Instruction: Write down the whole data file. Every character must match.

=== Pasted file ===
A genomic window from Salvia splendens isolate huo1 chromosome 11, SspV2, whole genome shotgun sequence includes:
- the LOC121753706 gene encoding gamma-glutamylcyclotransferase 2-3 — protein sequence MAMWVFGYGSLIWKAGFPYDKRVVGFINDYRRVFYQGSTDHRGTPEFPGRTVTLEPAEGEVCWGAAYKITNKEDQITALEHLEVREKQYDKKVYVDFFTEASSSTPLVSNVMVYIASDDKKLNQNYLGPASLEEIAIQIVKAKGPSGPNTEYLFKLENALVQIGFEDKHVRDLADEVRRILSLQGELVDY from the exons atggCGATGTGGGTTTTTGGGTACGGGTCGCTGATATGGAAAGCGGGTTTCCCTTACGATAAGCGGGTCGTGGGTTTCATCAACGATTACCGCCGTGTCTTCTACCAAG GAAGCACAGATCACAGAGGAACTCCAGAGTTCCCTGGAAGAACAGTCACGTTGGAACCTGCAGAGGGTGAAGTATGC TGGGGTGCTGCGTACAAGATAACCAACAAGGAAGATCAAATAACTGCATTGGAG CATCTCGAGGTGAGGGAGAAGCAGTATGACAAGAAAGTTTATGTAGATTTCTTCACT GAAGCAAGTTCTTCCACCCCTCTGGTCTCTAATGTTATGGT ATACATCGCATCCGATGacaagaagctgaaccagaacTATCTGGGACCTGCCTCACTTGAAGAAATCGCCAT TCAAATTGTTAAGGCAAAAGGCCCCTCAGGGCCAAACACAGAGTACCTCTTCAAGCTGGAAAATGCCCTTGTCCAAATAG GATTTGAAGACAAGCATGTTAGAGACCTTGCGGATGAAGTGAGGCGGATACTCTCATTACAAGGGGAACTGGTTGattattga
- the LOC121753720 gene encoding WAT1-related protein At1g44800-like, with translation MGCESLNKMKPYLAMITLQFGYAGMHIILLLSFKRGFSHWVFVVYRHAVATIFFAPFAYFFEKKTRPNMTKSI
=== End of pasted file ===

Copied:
A genomic window from Salvia splendens isolate huo1 chromosome 11, SspV2, whole genome shotgun sequence includes:
- the LOC121753706 gene encoding gamma-glutamylcyclotransferase 2-3 — protein sequence MAMWVFGYGSLIWKAGFPYDKRVVGFINDYRRVFYQGSTDHRGTPEFPGRTVTLEPAEGEVCWGAAYKITNKEDQITALEHLEVREKQYDKKVYVDFFTEASSSTPLVSNVMVYIASDDKKLNQNYLGPASLEEIAIQIVKAKGPSGPNTEYLFKLENALVQIGFEDKHVRDLADEVRRILSLQGELVDY from the exons atggCGATGTGGGTTTTTGGGTACGGGTCGCTGATATGGAAAGCGGGTTTCCCTTACGATAAGCGGGTCGTGGGTTTCATCAACGATTACCGCCGTGTCTTCTACCAAG GAAGCACAGATCACAGAGGAACTCCAGAGTTCCCTGGAAGAACAGTCACGTTGGAACCTGCAGAGGGTGAAGTATGC TGGGGTGCTGCGTACAAGATAACCAACAAGGAAGATCAAATAACTGCATTGGAG CATCTCGAGGTGAGGGAGAAGCAGTATGACAAGAAAGTTTATGTAGATTTCTTCACT GAAGCAAGTTCTTCCACCCCTCTGGTCTCTAATGTTATGGT ATACATCGCATCCGATGacaagaagctgaaccagaacTATCTGGGACCTGCCTCACTTGAAGAAATCGCCAT TCAAATTGTTAAGGCAAAAGGCCCCTCAGGGCCAAACACAGAGTACCTCTTCAAGCTGGAAAATGCCCTTGTCCAAATAG GATTTGAAGACAAGCATGTTAGAGACCTTGCGGATGAAGTGAGGCGGATACTCTCATTACAAGGGGAACTGGTTGattattga
- the LOC121753720 gene encoding WAT1-related protein At1g44800-like, with translation MGCESLNKMKPYLAMITLQFGYAGMHIILLLSFKRGFSHWVFVVYRHAVATIFFAPFAYFFEKKTRPNMTKSI